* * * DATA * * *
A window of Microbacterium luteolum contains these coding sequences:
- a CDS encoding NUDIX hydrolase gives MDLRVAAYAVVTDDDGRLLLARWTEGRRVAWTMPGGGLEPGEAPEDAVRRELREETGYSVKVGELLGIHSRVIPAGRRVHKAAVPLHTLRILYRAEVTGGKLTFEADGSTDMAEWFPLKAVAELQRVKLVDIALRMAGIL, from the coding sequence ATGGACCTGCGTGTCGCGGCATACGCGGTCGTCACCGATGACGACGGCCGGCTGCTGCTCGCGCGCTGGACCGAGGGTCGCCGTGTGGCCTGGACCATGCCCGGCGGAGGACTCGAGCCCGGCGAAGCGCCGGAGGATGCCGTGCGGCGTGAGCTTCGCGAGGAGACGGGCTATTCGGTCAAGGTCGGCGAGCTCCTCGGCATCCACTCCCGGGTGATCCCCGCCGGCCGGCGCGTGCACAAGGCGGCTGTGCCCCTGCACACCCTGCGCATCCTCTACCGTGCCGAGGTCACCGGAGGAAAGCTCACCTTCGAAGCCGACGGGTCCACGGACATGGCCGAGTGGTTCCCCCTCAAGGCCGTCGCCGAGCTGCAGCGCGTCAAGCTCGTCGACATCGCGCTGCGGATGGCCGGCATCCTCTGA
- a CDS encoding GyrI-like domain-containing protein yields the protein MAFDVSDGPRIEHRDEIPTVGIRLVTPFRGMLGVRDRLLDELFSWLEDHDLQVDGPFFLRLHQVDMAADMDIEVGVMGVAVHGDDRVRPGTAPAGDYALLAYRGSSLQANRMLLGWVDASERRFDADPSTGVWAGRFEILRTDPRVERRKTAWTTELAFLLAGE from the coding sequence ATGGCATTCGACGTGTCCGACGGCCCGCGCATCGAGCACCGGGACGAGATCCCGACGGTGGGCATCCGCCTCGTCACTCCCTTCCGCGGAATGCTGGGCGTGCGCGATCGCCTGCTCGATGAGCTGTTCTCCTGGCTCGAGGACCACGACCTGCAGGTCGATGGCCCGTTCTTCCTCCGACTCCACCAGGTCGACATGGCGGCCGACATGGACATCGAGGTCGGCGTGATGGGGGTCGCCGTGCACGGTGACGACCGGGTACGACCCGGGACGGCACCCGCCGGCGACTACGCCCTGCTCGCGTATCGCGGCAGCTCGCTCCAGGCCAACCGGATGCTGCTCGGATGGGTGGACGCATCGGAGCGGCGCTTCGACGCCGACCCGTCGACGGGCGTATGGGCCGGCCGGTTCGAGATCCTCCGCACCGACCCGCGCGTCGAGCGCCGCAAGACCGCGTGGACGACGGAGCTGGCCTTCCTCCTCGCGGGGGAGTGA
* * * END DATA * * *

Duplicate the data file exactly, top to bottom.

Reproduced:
A window of Microbacterium luteolum contains these coding sequences:
- a CDS encoding NUDIX hydrolase gives MDLRVAAYAVVTDDDGRLLLARWTEGRRVAWTMPGGGLEPGEAPEDAVRRELREETGYSVKVGELLGIHSRVIPAGRRVHKAAVPLHTLRILYRAEVTGGKLTFEADGSTDMAEWFPLKAVAELQRVKLVDIALRMAGIL, from the coding sequence ATGGACCTGCGTGTCGCGGCATACGCGGTCGTCACCGATGACGACGGCCGGCTGCTGCTCGCGCGCTGGACCGAGGGTCGCCGTGTGGCCTGGACCATGCCCGGCGGAGGACTCGAGCCCGGCGAAGCGCCGGAGGATGCCGTGCGGCGTGAGCTTCGCGAGGAGACGGGCTATTCGGTCAAGGTCGGCGAGCTCCTCGGCATCCACTCCCGGGTGATCCCCGCCGGCCGGCGCGTGCACAAGGCGGCTGTGCCCCTGCACACCCTGCGCATCCTCTACCGTGCCGAGGTCACCGGAGGAAAGCTCACCTTCGAAGCCGACGGGTCCACGGACATGGCCGAGTGGTTCCCCCTCAAGGCCGTCGCCGAGCTGCAGCGCGTCAAGCTCGTCGACATCGCGCTGCGGATGGCCGGCATCCTCTGA
- a CDS encoding GyrI-like domain-containing protein yields the protein MAFDVSDGPRIEHRDEIPTVGIRLVTPFRGMLGVRDRLLDELFSWLEDHDLQVDGPFFLRLHQVDMAADMDIEVGVMGVAVHGDDRVRPGTAPAGDYALLAYRGSSLQANRMLLGWVDASERRFDADPSTGVWAGRFEILRTDPRVERRKTAWTTELAFLLAGE from the coding sequence ATGGCATTCGACGTGTCCGACGGCCCGCGCATCGAGCACCGGGACGAGATCCCGACGGTGGGCATCCGCCTCGTCACTCCCTTCCGCGGAATGCTGGGCGTGCGCGATCGCCTGCTCGATGAGCTGTTCTCCTGGCTCGAGGACCACGACCTGCAGGTCGATGGCCCGTTCTTCCTCCGACTCCACCAGGTCGACATGGCGGCCGACATGGACATCGAGGTCGGCGTGATGGGGGTCGCCGTGCACGGTGACGACCGGGTACGACCCGGGACGGCACCCGCCGGCGACTACGCCCTGCTCGCGTATCGCGGCAGCTCGCTCCAGGCCAACCGGATGCTGCTCGGATGGGTGGACGCATCGGAGCGGCGCTTCGACGCCGACCCGTCGACGGGCGTATGGGCCGGCCGGTTCGAGATCCTCCGCACCGACCCGCGCGTCGAGCGCCGCAAGACCGCGTGGACGACGGAGCTGGCCTTCCTCCTCGCGGGGGAGTGA